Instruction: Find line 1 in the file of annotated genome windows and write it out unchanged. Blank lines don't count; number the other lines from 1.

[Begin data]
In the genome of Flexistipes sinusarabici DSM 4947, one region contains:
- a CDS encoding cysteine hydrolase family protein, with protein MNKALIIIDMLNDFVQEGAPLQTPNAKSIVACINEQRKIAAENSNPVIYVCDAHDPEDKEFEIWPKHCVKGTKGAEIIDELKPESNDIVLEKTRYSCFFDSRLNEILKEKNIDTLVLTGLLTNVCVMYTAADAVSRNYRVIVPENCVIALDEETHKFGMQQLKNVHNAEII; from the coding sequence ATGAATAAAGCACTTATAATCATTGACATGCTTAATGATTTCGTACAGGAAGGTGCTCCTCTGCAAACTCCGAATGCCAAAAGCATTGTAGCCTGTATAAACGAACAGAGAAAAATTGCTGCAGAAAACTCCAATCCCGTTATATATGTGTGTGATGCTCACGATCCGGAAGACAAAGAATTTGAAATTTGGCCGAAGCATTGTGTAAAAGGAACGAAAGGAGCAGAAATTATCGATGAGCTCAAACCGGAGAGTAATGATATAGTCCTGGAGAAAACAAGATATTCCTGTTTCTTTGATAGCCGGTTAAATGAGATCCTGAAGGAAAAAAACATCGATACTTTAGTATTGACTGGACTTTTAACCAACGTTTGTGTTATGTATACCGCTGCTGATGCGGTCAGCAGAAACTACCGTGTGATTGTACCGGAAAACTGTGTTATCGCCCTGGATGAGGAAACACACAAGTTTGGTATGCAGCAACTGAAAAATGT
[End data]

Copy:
In the genome of Flexistipes sinusarabici DSM 4947, one region contains: